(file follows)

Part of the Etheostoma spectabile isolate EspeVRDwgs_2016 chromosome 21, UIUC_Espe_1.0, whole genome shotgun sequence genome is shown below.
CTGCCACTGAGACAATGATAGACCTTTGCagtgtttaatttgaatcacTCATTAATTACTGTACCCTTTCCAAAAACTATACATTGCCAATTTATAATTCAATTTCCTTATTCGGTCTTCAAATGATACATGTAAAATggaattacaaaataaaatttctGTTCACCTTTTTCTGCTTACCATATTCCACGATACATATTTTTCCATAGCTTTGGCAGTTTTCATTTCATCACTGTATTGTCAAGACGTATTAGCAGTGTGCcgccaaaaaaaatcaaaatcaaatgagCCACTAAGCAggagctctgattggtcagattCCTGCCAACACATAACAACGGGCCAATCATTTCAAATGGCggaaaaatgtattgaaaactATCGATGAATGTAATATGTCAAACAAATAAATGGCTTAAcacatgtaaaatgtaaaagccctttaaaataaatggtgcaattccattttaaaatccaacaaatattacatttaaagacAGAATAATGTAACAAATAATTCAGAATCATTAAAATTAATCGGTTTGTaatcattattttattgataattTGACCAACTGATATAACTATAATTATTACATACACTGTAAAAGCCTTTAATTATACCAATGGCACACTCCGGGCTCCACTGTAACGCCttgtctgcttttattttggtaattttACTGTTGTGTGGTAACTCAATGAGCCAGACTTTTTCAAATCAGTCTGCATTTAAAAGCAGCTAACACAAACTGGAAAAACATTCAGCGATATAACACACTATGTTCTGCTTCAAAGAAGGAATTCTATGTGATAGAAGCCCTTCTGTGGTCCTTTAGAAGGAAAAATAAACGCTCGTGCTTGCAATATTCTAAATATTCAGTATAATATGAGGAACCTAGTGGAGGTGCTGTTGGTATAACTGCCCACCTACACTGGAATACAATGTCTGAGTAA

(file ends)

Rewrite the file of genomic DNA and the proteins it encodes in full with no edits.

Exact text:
Part of the Etheostoma spectabile isolate EspeVRDwgs_2016 chromosome 21, UIUC_Espe_1.0, whole genome shotgun sequence genome is shown below.
CTGCCACTGAGACAATGATAGACCTTTGCagtgtttaatttgaatcacTCATTAATTACTGTACCCTTTCCAAAAACTATACATTGCCAATTTATAATTCAATTTCCTTATTCGGTCTTCAAATGATACATGTAAAATggaattacaaaataaaatttctGTTCACCTTTTTCTGCTTACCATATTCCACGATACATATTTTTCCATAGCTTTGGCAGTTTTCATTTCATCACTGTATTGTCAAGACGTATTAGCAGTGTGCcgccaaaaaaaatcaaaatcaaatgagCCACTAAGCAggagctctgattggtcagattCCTGCCAACACATAACAACGGGCCAATCATTTCAAATGGCggaaaaatgtattgaaaactATCGATGAATGTAATATGTCAAACAAATAAATGGCTTAAcacatgtaaaatgtaaaagccctttaaaataaatggtgcaattccattttaaaatccaacaaatattacatttaaagacAGAATAATGTAACAAATAATTCAGAATCATTAAAATTAATCGGTTTGTaatcattattttattgataattTGACCAACTGATATAACTATAATTATTACATACACTGTAAAAGCCTTTAATTATACCAATGGCACACTCCGGGCTCCACTGTAACGCCttgtctgcttttattttggtaattttACTGTTGTGTGGTAACTCAATGAGCCAGACTTTTTCAAATCAGTCTGCATTTAAAAGCAGCTAACACAAACTGGAAAAACATTCAGCGATATAACACACTATGTTCTGCTTCAAAGAAGGAATTCTATGTGATAGAAGCCCTTCTGTGGTCCTTTAGAAGGAAAAATAAACGCTCGTGCTTGCAATATTCTAAATATTCAGTATAATATGAGGAACCTAGTGGAGGTGCTGTTGGTATAACTGCCCACCTACACTGGAATACAATGTCTGAGTAA